Reaching the Unchurched
The latest issue of the OPC’s New Horizons has an article entitled “Every Church a Mission Field.” You can find it included in the August-September issue online here. The article describes a conference held before the last OPC General Assembly back in June. The entire article is worth reading, but there was one part that is especially worth sharing:
Dale Van Dyke, the pastor of Harvest OPC in Wyoming, Michigan, presented an engaging summary of the book Surprising Insights from the Unchurched and Proven Ways to Reach Them. The author, Thom Rainer, interviewed 353 people who had recently become active in a church after years or even a lifetime outside the church. Rainer also visited churches that he described as effectively evangelistic. Here are some of the conclusions from his study:
- Hiding the denominational name or identity, watering down difficult teachings, and lowering membership requirements do not appeal to new converts.
- The biggest factors that attract new converts are the pastor and his preaching (90%) and sound, clear doctrine (88%).
- Other lesser, though important, factors include friendliness, having been witnessed to, and personal relationships.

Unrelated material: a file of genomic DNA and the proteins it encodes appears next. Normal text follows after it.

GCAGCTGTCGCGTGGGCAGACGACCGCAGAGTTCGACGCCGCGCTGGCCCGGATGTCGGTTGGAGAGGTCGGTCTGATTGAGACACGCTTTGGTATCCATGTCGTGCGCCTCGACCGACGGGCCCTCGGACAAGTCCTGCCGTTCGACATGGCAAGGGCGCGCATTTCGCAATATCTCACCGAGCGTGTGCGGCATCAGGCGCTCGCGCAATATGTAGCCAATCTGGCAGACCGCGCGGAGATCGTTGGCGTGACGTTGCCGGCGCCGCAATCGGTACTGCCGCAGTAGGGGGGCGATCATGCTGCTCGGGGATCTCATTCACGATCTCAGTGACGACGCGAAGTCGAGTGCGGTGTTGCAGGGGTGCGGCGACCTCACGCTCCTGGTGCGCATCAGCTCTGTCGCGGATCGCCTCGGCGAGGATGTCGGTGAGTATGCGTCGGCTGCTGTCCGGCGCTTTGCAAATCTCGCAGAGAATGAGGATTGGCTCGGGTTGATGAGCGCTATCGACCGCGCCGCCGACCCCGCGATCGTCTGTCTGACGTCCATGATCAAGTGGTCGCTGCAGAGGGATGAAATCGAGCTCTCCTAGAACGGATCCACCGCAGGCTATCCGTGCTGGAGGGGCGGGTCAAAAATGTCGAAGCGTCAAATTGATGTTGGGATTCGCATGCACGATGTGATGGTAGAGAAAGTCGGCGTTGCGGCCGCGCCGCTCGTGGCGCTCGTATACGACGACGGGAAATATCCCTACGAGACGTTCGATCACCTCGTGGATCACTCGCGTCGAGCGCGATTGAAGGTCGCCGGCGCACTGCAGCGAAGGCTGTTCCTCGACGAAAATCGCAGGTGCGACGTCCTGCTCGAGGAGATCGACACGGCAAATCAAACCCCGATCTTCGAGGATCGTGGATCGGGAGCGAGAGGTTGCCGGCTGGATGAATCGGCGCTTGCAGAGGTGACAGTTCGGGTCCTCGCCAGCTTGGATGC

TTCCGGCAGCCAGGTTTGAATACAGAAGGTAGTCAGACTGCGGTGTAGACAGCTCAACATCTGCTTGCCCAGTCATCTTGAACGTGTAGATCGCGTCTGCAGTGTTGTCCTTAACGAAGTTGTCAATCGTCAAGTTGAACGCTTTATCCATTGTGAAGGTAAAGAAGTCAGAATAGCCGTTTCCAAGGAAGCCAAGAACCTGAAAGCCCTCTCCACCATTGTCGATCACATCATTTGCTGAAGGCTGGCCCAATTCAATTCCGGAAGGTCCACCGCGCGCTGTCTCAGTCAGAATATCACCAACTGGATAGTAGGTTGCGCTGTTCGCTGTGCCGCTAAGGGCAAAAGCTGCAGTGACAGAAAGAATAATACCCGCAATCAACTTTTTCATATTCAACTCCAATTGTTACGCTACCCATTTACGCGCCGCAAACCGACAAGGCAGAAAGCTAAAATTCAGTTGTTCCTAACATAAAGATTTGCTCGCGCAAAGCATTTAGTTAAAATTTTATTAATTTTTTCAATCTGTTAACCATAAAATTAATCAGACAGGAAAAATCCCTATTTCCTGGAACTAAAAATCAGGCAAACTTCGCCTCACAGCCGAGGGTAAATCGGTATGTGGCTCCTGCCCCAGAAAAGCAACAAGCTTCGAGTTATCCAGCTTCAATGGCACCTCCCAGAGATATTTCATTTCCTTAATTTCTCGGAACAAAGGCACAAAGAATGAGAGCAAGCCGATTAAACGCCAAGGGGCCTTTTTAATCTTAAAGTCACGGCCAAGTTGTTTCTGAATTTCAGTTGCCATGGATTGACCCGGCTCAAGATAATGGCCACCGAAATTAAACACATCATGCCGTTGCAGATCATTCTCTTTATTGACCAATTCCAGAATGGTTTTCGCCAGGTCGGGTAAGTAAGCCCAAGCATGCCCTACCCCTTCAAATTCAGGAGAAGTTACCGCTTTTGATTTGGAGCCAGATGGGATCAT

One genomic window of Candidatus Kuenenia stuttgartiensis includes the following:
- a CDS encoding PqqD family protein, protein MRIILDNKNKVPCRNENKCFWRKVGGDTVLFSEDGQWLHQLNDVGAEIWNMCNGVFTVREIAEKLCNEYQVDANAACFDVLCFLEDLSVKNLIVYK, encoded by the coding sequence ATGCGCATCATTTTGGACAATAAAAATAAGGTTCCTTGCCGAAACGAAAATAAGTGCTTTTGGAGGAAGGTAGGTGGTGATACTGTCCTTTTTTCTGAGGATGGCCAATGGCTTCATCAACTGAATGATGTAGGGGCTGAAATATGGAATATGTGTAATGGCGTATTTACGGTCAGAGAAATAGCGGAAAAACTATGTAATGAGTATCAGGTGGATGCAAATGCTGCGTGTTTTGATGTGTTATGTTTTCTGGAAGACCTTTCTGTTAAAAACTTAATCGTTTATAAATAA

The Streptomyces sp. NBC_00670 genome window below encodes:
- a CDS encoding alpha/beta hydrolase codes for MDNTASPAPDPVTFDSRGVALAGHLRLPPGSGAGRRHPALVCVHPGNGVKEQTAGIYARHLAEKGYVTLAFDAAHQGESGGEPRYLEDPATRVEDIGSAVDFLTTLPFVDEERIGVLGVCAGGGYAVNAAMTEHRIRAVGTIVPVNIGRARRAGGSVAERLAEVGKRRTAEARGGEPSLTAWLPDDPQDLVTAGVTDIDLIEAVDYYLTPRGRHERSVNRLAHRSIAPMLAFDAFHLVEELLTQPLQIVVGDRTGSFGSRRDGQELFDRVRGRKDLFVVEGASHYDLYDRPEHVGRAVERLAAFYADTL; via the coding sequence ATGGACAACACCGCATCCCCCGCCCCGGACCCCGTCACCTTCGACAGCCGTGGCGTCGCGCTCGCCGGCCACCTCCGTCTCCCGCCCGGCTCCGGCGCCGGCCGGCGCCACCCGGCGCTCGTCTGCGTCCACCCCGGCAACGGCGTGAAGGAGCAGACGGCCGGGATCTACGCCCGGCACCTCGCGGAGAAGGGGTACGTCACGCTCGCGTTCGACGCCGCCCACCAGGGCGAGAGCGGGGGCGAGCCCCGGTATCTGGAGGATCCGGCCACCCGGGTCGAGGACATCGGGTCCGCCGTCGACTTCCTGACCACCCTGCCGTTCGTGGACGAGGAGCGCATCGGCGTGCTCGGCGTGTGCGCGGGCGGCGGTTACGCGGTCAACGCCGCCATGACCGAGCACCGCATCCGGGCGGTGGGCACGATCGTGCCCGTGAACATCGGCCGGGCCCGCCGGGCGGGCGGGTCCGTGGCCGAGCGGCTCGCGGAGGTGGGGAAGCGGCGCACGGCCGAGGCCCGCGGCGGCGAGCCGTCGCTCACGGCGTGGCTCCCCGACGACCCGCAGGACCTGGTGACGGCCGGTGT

- Worship style ranked dead last as a factor (11%).
- The unchurched appreaciate high expectations for membership. (Even a seemingly small thing like arriving early for worship communicates value.)
- Church members should be able to list the core purposes of the church: worship, teaching, prayer, evangelism, and service (consider Acts 2:42-47).
- Pastors of effective evangelistic churches have a functioning theology of ‘lostness’ and communicate that through passionate preaching, pleading with the lost, and commitment to personal evangelism.
Pastor Van Dyke finished his presentation with a challenge that could be summarized like this: Major on the majors (concerning what the Bible teaches). Be biblical, have conviction, and be joyful. Give priority and passion to outreach. Develop effective small-group ministry and Sunday school that encourages teaching, growth, and fellowship. Pursue unchurched family members and colleagues. Uphold high expectations for members. Never forget the power of God!
Rainer’s book certainly sounds worthwhile. His conclusions go against the grain of what many people apparently think should be the shape of an outward-looking church. To me this confirms that Reformed churches do not have to hide their identity or adapt their worship in order to be missional.